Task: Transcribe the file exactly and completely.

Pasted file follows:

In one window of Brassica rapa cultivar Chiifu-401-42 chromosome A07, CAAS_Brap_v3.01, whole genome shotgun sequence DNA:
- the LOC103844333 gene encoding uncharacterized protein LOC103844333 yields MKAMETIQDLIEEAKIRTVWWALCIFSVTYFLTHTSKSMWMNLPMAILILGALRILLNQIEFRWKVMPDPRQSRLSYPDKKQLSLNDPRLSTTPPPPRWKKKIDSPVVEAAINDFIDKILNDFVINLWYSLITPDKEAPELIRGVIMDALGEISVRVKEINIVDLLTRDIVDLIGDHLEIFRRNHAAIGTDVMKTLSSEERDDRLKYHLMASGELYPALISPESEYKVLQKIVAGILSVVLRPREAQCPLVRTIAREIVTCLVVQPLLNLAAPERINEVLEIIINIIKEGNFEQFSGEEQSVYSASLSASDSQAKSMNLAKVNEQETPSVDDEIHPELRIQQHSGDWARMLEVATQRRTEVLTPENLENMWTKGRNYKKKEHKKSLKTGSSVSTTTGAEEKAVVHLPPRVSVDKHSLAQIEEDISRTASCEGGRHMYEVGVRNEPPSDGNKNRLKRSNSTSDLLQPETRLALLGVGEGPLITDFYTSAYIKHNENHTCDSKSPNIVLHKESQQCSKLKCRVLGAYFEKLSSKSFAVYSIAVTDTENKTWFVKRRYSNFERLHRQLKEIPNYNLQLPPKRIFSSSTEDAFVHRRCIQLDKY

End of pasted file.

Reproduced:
In one window of Brassica rapa cultivar Chiifu-401-42 chromosome A07, CAAS_Brap_v3.01, whole genome shotgun sequence DNA:
- the LOC103844333 gene encoding uncharacterized protein LOC103844333 yields MKAMETIQDLIEEAKIRTVWWALCIFSVTYFLTHTSKSMWMNLPMAILILGALRILLNQIEFRWKVMPDPRQSRLSYPDKKQLSLNDPRLSTTPPPPRWKKKIDSPVVEAAINDFIDKILNDFVINLWYSLITPDKEAPELIRGVIMDALGEISVRVKEINIVDLLTRDIVDLIGDHLEIFRRNHAAIGTDVMKTLSSEERDDRLKYHLMASGELYPALISPESEYKVLQKIVAGILSVVLRPREAQCPLVRTIAREIVTCLVVQPLLNLAAPERINEVLEIIINIIKEGNFEQFSGEEQSVYSASLSASDSQAKSMNLAKVNEQETPSVDDEIHPELRIQQHSGDWARMLEVATQRRTEVLTPENLENMWTKGRNYKKKEHKKSLKTGSSVSTTTGAEEKAVVHLPPRVSVDKHSLAQIEEDISRTASCEGGRHMYEVGVRNEPPSDGNKNRLKRSNSTSDLLQPETRLALLGVGEGPLITDFYTSAYIKHNENHTCDSKSPNIVLHKESQQCSKLKCRVLGAYFEKLSSKSFAVYSIAVTDTENKTWFVKRRYSNFERLHRQLKEIPNYNLQLPPKRIFSSSTEDAFVHRRCIQLDKY